The only reason I was able to pass the test in my sixties is because I have had a lifetime of dealing with idiots.
How is it fair?
I remember doing my 11-plus – I’d never even seen an IQ test before which made it much harder. I remember the kids with rich parents had been tutored for months. These mistakes I won’t repeat with my children, but how is this fair on the children without these resources?
Getting 11+ results
I took my 11+ in a junior school in Canterbury (around 1975). Students who passed received their results in white envelopes with first class stamps. Students who failed received their results in a brown envelope with a second class stamp.
This has shaped my view of education and has been a driving force in my career which led me to be a Principal of a Sixth Form College and then CEO of a (small) Multi Academy Trust.
Naturally intelligent isn't enough to pass 11 + for this flawed system
My child just sat its SET exam for Sutton 11 plus and failed by a mark in the common entrance test. We went to the grammar open mornings and the heads of the schools insisted that no tuition was required. We felt relieved and assumed there will be a way they will really find the difference between a well, methodically coached child and a spontaneously intelligent child, however with the results, we realized that it’s not the case.
It has changed the way my child looks at her and her confidence level has been severely knocked down. As a parent with two children, I found it extremely hard to spend so much money on tutoring to get in to grammar school. In my personal opinion, we should offer a equal education to everyone and it’s up to the children to make their way up than just segregating based on the tutored knowledge at the age of 10. This system is flawed and should be changed.
This has had a tremendous amount of pressure, grief and sense of failure in all of us and feel like its stripped our happiness for the year to come until the offer day.
When I was halfway through the first year at my infants’ school I already realized that I was not keeping up with my peer group. (At 35 years of age I discovered that I was dyslexic and had an IQ of 135 – 140. The BMJ gave a report into cognitive word blindness in 1897 What was my local LEA doing? )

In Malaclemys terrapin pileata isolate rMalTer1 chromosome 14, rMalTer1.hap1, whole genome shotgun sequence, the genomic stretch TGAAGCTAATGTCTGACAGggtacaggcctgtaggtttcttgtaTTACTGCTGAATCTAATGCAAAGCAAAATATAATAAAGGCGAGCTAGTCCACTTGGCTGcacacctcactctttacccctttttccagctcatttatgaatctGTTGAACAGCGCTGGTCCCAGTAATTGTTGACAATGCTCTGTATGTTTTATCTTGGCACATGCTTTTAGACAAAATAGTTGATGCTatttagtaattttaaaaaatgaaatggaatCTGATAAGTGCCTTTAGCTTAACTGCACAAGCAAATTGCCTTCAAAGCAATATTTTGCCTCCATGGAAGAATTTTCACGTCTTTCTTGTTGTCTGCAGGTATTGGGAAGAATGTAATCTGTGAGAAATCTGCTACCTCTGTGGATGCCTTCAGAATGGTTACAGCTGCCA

When I was seven years of age I heard a radio programme where the speaker said that light bends when it passes massive objects: I was thinking about the cause of light waves being bent when I noticed :-
1. The apparent bent shape of a knife in a glass jug of water.
2. A smear of fat on a piece of grease proof paper.
3. An aircraft leaving vapour trails in the sky.
I wondered if a star could leave some sort of smear in the sky and light was being bent in the same way that the image of the knife in the jug was: not bad considering that as I have stated above I was only seven years of age.
When I was at my junior school I missed several weeks schooling due to pneumonia, when I got back to school a lady who I didn’t know ( I later found she was Mrs. Bradley from Wiltshire County Council Educational Support ) said open your pattern books and get on with your tests, as I didn’t have a clue as to what I was supposed to do I put my hand up seeking help, the Mrs. Bradley repeatedly told me to put my hand down and get on with the test. A few days later I was told that I had failed the test, at the age of eight I was told that .I had to leave that class immediately and make my way to the main school premises about two thirds of a mile away. I had only a vague idea where the main school buildings were and after an hour of knocking on house doors I was eventually spotted by a teacher.
The school had two remedial classes and I ended up in one of them: shortly afterwards the newly appointed headmaster changed the remedial classes into a B stream and made the remainder into an A stream; at the same time he stopped educational trips for the remedial classes and diverted educational support funds for the remedial classes into buying mock 11 Plus study books for the A stream
In the final year when we should be cramming for the 11 Plus:-
A. My class was visiting old age pensioners and putting on plays for their entertainment.